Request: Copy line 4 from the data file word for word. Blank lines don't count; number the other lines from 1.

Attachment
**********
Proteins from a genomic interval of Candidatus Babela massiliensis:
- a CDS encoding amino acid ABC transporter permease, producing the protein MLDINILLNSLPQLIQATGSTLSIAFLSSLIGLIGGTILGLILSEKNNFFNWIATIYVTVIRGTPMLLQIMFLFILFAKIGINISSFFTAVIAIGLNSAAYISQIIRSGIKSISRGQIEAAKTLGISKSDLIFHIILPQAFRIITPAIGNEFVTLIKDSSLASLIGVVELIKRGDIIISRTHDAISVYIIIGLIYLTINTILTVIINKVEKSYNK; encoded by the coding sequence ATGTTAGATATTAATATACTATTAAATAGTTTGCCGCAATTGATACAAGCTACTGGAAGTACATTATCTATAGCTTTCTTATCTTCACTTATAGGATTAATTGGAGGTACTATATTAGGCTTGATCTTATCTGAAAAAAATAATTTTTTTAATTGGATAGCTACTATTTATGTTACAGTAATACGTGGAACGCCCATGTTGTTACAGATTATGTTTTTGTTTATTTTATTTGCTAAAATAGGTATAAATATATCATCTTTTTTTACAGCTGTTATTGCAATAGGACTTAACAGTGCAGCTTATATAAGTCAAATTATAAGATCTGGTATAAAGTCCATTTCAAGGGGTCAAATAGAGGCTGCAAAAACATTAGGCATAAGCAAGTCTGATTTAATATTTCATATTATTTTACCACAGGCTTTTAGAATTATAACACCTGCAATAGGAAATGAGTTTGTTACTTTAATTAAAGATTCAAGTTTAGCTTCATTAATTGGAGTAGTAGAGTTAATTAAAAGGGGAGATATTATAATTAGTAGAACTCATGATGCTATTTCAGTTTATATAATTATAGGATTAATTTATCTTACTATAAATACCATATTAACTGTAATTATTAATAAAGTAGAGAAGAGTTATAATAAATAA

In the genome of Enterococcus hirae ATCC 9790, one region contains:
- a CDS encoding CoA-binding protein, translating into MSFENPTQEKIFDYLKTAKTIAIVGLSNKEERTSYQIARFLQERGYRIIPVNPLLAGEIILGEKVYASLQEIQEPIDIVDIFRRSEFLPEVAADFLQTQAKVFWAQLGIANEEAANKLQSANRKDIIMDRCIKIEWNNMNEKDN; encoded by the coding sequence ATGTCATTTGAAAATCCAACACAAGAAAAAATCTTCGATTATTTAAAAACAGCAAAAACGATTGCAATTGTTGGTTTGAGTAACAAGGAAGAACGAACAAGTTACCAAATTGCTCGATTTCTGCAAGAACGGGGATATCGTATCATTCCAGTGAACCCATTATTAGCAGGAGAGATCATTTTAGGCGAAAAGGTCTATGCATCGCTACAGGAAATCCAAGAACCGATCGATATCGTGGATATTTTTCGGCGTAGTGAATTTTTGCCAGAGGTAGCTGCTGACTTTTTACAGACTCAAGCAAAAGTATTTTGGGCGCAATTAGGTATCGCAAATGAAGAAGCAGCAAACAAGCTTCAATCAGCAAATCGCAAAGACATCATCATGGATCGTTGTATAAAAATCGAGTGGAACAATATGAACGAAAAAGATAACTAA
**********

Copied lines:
- a CDS encoding CoA-binding protein, translating into MSFENPTQEKIFDYLKTAKTIAIVGLSNKEERTSYQIARFLQERGYRIIPVNPLLAGEIILGEKVYASLQEIQEPIDIVDIFRRSEFLPEVAADFLQTQAKVFWAQLGIANEEAANKLQSANRKDIIMDRCIKIEWNNMNEKDN; encoded by the coding sequence ATGTCATTTGAAAATCCAACACAAGAAAAAATCTTCGATTATTTAAAAACAGCAAAAACGATTGCAATTGTTGGTTTGAGTAACAAGGAAGAACGAACAAGTTACCAAATTGCTCGATTTCTGCAAGAACGGGGATATCGTATCATTCCAGTGAACCCATTATTAGCAGGAGAGATCATTTTAGGCGAAAAGGTCTATGCATCGCTACAGGAAATCCAAGAACCGATCGATATCGTGGATATTTTTCGGCGTAGTGAATTTTTGCCAGAGGTAGCTGCTGACTTTTTACAGACTCAAGCAAAAGTATTTTGGGCGCAATTAGGTATCGCAAATGAAGAAGCAGCAAACAAGCTTCAATCAGCAAATCGCAAAGACATCATCATGGATCGTTGTATAAAAATCGAGTGGAACAATATGAACGAAAAAGATAACTAA